Wednesday, Nov 17, 2021, 15:03 Mac: Software

macOS Monterey – Test WiFi/Internet Speed With Built-In Tools

There are numerous apps and websites promising an exact measurement of internet speed – and it still looks as if there's a good deal of demand for such tools. For example, many users have sought out such tools to compare the speed of the internet connection of their home internet connection to a public one – or simply to determine whether or not they're being shorted anything by their internet provider. However, there's a new method for users to test their internet connection on macOS Monterey via a simple Terminal command – without installing any third party apps or using any external sites.

Determining A Connection's Responsiveness Via Terminal
Executing a speed test couldn't be simpler: Open "Terminal" (to do so, simply type "Terminal" into Spotlight) and then enter the command "networkQuality". After that, the operating system will do the rest. The tool will provide values for upload and download speeds and calculates an estimate of the current connection quality in the form of three values: "Low", "Medium", or "High". Unlike third party apps on the Mac App Store or websites online, Terminal simultaneously measures both upstream and downstream speeds offering up a much more realistic picture of the overall connection. During practical usage, there's not normally a condition under which uploads and downloads occur sequentially. However, those interested in the speed values measured separately can do so with the simple addition of the following paramater: "-s".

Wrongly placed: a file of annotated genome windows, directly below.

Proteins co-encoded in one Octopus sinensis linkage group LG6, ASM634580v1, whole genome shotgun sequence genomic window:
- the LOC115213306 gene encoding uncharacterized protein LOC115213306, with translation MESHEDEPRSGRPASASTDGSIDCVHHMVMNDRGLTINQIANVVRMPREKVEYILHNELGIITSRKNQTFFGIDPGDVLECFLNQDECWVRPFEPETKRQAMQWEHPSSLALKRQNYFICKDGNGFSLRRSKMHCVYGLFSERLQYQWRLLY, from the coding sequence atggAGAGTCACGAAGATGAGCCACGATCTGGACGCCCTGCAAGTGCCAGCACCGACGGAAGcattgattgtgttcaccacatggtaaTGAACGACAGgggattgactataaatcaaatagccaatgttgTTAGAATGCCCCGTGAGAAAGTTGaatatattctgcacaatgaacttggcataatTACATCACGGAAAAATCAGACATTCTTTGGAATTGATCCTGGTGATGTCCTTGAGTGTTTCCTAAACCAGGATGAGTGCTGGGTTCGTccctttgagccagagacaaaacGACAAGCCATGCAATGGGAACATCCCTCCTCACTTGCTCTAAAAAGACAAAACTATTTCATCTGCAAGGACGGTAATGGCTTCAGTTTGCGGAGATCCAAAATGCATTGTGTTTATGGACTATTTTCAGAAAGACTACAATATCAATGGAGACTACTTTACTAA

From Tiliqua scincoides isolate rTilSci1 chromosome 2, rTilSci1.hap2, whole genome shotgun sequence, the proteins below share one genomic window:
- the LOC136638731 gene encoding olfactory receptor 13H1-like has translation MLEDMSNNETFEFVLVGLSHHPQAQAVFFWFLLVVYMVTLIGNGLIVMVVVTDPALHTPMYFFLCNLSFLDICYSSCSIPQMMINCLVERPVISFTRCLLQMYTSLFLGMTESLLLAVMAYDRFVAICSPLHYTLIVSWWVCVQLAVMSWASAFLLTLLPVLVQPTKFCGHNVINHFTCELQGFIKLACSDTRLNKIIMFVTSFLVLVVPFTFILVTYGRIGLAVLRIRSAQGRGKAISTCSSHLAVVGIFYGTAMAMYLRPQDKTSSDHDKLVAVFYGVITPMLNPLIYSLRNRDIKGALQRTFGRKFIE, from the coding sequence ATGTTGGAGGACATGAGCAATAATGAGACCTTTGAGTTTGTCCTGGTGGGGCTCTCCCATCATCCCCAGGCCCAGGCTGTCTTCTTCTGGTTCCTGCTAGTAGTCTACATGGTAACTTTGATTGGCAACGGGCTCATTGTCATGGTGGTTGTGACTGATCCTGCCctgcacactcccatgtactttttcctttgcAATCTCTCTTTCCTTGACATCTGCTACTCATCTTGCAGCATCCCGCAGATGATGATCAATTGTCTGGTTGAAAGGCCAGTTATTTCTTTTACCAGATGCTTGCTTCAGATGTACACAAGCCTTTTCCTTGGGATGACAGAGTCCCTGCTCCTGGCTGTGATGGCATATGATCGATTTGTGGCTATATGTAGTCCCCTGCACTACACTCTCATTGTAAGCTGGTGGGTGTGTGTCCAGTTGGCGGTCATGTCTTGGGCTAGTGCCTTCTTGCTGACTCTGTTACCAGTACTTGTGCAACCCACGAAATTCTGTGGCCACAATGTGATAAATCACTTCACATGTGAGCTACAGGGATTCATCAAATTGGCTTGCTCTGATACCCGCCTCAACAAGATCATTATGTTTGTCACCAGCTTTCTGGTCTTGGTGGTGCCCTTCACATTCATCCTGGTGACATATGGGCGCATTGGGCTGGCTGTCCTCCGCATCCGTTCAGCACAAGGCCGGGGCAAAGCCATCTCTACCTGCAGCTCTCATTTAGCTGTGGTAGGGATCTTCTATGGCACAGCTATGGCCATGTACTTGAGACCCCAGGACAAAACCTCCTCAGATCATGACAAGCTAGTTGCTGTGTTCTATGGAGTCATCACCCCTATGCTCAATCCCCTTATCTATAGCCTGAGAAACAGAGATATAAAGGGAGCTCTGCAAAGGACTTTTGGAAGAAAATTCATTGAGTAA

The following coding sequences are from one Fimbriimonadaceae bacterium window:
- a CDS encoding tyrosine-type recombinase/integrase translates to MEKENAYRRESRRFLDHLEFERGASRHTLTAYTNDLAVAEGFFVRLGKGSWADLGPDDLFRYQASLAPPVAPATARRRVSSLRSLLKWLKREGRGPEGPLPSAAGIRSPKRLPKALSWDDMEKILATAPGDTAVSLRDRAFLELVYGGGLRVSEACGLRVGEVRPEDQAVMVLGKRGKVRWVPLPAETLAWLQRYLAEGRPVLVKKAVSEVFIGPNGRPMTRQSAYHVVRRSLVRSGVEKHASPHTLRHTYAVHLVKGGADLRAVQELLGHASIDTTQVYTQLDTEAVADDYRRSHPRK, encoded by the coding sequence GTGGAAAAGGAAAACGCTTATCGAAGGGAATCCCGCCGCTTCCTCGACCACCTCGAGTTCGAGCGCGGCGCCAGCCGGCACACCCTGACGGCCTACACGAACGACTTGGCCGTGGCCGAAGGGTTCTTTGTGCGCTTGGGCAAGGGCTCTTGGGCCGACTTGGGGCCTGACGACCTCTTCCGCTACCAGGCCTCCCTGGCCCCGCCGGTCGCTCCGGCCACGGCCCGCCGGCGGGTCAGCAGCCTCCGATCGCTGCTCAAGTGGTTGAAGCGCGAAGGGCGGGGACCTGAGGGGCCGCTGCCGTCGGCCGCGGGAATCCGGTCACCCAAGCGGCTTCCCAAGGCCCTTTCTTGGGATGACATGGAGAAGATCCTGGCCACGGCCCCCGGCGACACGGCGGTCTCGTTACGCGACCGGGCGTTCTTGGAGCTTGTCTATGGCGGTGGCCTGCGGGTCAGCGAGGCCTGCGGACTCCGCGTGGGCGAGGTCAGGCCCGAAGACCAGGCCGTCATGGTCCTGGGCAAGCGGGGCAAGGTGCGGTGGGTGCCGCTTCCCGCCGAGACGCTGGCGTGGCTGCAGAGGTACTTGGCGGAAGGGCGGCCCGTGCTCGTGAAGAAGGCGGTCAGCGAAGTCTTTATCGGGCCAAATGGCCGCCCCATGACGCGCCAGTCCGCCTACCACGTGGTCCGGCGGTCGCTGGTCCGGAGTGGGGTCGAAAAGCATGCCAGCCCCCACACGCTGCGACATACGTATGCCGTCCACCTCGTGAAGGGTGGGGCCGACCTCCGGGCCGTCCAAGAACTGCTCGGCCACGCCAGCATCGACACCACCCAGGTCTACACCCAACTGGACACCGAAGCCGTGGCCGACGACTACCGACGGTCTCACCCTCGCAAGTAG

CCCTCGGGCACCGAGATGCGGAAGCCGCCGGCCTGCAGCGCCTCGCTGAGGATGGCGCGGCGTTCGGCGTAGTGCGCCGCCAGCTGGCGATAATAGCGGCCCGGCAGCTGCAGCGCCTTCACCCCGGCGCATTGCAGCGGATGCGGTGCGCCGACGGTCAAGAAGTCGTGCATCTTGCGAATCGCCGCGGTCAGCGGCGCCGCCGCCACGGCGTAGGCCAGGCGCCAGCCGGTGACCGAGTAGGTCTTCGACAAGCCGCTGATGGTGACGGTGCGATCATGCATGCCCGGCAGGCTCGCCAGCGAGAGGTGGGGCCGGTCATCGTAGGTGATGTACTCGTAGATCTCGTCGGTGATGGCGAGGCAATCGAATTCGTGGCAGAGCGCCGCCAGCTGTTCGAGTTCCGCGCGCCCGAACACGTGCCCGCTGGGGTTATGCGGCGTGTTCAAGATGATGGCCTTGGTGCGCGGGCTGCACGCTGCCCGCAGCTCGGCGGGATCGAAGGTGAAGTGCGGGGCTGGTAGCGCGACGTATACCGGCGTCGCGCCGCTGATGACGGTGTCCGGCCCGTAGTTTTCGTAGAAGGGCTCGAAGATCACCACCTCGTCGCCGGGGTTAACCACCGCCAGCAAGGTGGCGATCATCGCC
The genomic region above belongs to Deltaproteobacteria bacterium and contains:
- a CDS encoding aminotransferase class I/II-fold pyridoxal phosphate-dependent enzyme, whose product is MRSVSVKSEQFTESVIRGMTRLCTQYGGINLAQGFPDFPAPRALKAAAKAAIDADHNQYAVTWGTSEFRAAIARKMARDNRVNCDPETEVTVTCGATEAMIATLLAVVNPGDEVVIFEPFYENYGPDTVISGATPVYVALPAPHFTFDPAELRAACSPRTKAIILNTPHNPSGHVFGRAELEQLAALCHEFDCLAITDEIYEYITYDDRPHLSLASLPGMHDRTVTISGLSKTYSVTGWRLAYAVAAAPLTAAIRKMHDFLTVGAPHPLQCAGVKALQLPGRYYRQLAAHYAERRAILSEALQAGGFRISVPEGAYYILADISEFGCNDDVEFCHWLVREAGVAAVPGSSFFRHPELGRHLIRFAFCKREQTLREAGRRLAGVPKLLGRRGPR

Network "Responsiveness" According To Apple
According to an Apple support document, "Responsiveness" is measured in roundtrips per minute – or the number of transactions or packet circulations which a network can execute under normal conditions within the span of a minute. Higher values are thus indication of a better internet connection. Of course, the test can also be run on wired connections, to determine discrepancy between WiFi (wireless) and ethernet (wired) connections – which can be useful for determining whether or not there's a problem with the ISP or the user's equipment.

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